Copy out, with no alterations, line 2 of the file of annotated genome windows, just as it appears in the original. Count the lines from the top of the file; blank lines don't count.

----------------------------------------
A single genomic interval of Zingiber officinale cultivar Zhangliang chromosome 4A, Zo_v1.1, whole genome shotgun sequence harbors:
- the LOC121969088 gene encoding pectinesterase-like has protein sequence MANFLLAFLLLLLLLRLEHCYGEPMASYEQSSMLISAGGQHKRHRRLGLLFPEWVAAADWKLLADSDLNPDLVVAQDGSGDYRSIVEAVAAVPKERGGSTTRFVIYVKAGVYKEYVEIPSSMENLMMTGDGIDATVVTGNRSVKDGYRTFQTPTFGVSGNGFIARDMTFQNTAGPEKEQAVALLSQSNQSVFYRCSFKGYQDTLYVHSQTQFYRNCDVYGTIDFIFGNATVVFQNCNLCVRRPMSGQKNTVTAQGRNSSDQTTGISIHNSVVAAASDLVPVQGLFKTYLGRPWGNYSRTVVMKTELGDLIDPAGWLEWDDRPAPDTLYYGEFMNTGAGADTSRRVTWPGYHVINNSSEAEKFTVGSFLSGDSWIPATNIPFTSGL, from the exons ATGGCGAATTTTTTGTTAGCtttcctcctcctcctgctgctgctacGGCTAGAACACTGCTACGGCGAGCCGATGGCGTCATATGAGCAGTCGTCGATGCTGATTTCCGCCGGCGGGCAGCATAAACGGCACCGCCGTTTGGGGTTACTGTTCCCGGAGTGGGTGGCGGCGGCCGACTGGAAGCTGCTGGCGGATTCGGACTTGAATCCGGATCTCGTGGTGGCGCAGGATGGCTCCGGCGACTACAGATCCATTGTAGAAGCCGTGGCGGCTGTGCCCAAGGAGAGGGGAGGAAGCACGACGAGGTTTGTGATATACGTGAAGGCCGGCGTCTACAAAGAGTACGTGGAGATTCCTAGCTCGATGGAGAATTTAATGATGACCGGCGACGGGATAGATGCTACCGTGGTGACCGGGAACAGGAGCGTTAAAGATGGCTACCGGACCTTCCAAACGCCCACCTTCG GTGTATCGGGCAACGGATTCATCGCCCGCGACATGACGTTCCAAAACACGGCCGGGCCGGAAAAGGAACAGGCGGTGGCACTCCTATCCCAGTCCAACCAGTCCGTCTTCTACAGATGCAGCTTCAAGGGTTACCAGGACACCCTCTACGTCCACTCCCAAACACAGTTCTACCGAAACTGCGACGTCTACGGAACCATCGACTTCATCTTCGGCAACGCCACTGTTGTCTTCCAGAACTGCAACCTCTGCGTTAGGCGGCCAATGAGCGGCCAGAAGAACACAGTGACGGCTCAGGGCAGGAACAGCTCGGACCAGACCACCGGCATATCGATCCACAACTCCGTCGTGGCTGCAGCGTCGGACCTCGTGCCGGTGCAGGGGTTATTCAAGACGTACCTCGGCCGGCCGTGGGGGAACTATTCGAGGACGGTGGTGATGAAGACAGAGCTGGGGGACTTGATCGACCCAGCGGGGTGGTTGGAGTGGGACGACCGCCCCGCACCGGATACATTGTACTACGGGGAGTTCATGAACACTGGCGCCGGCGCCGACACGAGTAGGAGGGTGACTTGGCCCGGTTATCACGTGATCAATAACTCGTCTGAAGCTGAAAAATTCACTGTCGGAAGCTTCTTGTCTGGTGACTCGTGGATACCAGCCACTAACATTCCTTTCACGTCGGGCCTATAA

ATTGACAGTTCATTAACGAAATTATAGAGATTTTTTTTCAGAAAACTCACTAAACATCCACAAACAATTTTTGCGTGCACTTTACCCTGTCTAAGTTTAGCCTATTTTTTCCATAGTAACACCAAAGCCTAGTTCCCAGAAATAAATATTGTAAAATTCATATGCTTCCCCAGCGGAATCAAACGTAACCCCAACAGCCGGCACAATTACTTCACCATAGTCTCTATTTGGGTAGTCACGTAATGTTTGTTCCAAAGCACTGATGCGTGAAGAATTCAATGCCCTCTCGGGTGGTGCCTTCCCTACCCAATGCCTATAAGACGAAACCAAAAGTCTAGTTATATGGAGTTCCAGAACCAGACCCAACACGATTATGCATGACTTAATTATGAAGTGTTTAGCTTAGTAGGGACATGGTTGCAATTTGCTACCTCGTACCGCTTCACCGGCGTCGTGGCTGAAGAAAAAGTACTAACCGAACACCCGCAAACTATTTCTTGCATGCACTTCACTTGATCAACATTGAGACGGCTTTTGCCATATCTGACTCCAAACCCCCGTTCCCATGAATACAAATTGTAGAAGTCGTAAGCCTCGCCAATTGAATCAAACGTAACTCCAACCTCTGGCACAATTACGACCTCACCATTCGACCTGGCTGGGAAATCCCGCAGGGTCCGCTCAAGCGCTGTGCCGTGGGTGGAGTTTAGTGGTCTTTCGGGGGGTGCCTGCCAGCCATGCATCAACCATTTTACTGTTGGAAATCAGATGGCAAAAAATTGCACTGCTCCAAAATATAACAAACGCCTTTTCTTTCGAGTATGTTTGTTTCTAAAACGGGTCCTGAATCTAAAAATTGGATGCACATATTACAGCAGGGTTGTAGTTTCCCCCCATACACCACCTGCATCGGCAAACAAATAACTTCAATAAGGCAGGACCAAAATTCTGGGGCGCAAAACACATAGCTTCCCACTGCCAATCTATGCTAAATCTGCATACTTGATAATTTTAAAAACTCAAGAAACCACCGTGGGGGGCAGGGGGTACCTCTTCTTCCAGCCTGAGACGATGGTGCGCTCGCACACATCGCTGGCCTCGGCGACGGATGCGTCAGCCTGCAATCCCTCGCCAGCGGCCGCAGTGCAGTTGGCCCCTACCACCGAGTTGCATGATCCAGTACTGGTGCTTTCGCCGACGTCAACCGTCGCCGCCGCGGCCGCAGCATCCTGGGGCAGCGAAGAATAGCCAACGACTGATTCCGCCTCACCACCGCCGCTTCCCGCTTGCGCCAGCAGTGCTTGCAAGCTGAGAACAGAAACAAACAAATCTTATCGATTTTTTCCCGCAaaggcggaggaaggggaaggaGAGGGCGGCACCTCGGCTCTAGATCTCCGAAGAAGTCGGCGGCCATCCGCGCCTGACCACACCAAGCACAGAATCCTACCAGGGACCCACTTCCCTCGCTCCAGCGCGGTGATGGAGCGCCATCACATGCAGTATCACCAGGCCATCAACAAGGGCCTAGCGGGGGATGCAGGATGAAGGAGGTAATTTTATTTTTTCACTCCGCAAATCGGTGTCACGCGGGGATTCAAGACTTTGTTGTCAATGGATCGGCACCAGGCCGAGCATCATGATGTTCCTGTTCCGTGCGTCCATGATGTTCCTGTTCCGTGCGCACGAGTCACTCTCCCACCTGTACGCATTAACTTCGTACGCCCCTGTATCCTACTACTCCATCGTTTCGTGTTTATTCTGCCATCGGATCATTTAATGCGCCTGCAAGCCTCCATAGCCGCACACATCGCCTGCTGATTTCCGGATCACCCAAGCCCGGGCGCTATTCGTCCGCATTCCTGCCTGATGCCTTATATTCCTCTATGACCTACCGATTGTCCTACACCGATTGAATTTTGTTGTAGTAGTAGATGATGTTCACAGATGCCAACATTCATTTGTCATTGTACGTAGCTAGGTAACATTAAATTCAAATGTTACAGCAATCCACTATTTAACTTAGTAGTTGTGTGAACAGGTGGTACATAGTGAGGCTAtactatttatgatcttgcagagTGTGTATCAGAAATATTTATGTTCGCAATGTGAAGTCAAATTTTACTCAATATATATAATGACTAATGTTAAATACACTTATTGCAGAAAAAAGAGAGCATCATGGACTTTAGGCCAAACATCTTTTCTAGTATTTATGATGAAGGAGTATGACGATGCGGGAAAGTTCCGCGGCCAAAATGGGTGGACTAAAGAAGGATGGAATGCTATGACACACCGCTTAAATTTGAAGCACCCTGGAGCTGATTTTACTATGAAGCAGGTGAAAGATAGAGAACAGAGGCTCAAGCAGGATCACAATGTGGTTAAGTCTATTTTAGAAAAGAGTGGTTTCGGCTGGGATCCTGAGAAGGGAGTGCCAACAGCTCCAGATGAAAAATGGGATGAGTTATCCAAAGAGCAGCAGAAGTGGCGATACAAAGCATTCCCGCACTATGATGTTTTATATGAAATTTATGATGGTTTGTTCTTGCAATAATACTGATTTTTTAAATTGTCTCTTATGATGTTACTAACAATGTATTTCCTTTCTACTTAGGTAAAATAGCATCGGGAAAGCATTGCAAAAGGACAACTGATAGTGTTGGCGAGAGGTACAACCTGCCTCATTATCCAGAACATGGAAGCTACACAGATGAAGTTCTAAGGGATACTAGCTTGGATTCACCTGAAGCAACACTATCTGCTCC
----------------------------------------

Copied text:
- the LOC121969088 gene encoding pectinesterase-like has protein sequence MANFLLAFLLLLLLLRLEHCYGEPMASYEQSSMLISAGGQHKRHRRLGLLFPEWVAAADWKLLADSDLNPDLVVAQDGSGDYRSIVEAVAAVPKERGGSTTRFVIYVKAGVYKEYVEIPSSMENLMMTGDGIDATVVTGNRSVKDGYRTFQTPTFGVSGNGFIARDMTFQNTAGPEKEQAVALLSQSNQSVFYRCSFKGYQDTLYVHSQTQFYRNCDVYGTIDFIFGNATVVFQNCNLCVRRPMSGQKNTVTAQGRNSSDQTTGISIHNSVVAAASDLVPVQGLFKTYLGRPWGNYSRTVVMKTELGDLIDPAGWLEWDDRPAPDTLYYGEFMNTGAGADTSRRVTWPGYHVINNSSEAEKFTVGSFLSGDSWIPATNIPFTSGL, from the exons ATGGCGAATTTTTTGTTAGCtttcctcctcctcctgctgctgctacGGCTAGAACACTGCTACGGCGAGCCGATGGCGTCATATGAGCAGTCGTCGATGCTGATTTCCGCCGGCGGGCAGCATAAACGGCACCGCCGTTTGGGGTTACTGTTCCCGGAGTGGGTGGCGGCGGCCGACTGGAAGCTGCTGGCGGATTCGGACTTGAATCCGGATCTCGTGGTGGCGCAGGATGGCTCCGGCGACTACAGATCCATTGTAGAAGCCGTGGCGGCTGTGCCCAAGGAGAGGGGAGGAAGCACGACGAGGTTTGTGATATACGTGAAGGCCGGCGTCTACAAAGAGTACGTGGAGATTCCTAGCTCGATGGAGAATTTAATGATGACCGGCGACGGGATAGATGCTACCGTGGTGACCGGGAACAGGAGCGTTAAAGATGGCTACCGGACCTTCCAAACGCCCACCTTCG GTGTATCGGGCAACGGATTCATCGCCCGCGACATGACGTTCCAAAACACGGCCGGGCCGGAAAAGGAACAGGCGGTGGCACTCCTATCCCAGTCCAACCAGTCCGTCTTCTACAGATGCAGCTTCAAGGGTTACCAGGACACCCTCTACGTCCACTCCCAAACACAGTTCTACCGAAACTGCGACGTCTACGGAACCATCGACTTCATCTTCGGCAACGCCACTGTTGTCTTCCAGAACTGCAACCTCTGCGTTAGGCGGCCAATGAGCGGCCAGAAGAACACAGTGACGGCTCAGGGCAGGAACAGCTCGGACCAGACCACCGGCATATCGATCCACAACTCCGTCGTGGCTGCAGCGTCGGACCTCGTGCCGGTGCAGGGGTTATTCAAGACGTACCTCGGCCGGCCGTGGGGGAACTATTCGAGGACGGTGGTGATGAAGACAGAGCTGGGGGACTTGATCGACCCAGCGGGGTGGTTGGAGTGGGACGACCGCCCCGCACCGGATACATTGTACTACGGGGAGTTCATGAACACTGGCGCCGGCGCCGACACGAGTAGGAGGGTGACTTGGCCCGGTTATCACGTGATCAATAACTCGTCTGAAGCTGAAAAATTCACTGTCGGAAGCTTCTTGTCTGGTGACTCGTGGATACCAGCCACTAACATTCCTTTCACGTCGGGCCTATAA